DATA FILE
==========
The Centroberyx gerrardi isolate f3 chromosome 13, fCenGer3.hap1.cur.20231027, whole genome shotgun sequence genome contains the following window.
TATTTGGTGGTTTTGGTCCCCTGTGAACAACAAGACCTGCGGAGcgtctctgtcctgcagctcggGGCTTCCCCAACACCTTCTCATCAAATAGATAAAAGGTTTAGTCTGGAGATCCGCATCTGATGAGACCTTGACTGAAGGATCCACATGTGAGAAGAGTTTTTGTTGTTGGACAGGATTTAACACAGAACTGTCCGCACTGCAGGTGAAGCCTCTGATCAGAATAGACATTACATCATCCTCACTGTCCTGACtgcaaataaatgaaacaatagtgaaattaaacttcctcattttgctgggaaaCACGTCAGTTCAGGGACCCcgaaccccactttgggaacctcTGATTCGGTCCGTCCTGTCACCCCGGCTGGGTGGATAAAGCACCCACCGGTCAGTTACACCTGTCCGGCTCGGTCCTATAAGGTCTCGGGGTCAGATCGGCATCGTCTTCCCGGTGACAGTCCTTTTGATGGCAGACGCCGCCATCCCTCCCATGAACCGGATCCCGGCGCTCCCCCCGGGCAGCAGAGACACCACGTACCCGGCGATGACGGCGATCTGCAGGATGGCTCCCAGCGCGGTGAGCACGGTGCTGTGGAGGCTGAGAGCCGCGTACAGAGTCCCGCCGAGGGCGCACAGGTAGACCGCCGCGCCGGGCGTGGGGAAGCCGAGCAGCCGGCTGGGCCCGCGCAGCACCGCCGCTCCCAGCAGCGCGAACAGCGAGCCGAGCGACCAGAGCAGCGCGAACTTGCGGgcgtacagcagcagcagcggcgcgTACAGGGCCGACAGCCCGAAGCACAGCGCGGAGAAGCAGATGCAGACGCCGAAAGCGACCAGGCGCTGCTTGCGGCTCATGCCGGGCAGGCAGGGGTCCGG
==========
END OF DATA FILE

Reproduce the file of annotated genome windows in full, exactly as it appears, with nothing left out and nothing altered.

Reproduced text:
The Centroberyx gerrardi isolate f3 chromosome 13, fCenGer3.hap1.cur.20231027, whole genome shotgun sequence genome contains the following window.
TATTTGGTGGTTTTGGTCCCCTGTGAACAACAAGACCTGCGGAGcgtctctgtcctgcagctcggGGCTTCCCCAACACCTTCTCATCAAATAGATAAAAGGTTTAGTCTGGAGATCCGCATCTGATGAGACCTTGACTGAAGGATCCACATGTGAGAAGAGTTTTTGTTGTTGGACAGGATTTAACACAGAACTGTCCGCACTGCAGGTGAAGCCTCTGATCAGAATAGACATTACATCATCCTCACTGTCCTGACtgcaaataaatgaaacaatagtgaaattaaacttcctcattttgctgggaaaCACGTCAGTTCAGGGACCCcgaaccccactttgggaacctcTGATTCGGTCCGTCCTGTCACCCCGGCTGGGTGGATAAAGCACCCACCGGTCAGTTACACCTGTCCGGCTCGGTCCTATAAGGTCTCGGGGTCAGATCGGCATCGTCTTCCCGGTGACAGTCCTTTTGATGGCAGACGCCGCCATCCCTCCCATGAACCGGATCCCGGCGCTCCCCCCGGGCAGCAGAGACACCACGTACCCGGCGATGACGGCGATCTGCAGGATGGCTCCCAGCGCGGTGAGCACGGTGCTGTGGAGGCTGAGAGCCGCGTACAGAGTCCCGCCGAGGGCGCACAGGTAGACCGCCGCGCCGGGCGTGGGGAAGCCGAGCAGCCGGCTGGGCCCGCGCAGCACCGCCGCTCCCAGCAGCGCGAACAGCGAGCCGAGCGACCAGAGCAGCGCGAACTTGCGGgcgtacagcagcagcagcggcgcgTACAGGGCCGACAGCCCGAAGCACAGCGCGGAGAAGCAGATGCAGACGCCGAAAGCGACCAGGCGCTGCTTGCGGCTCATGCCGGGCAGGCAGGGGTCCGG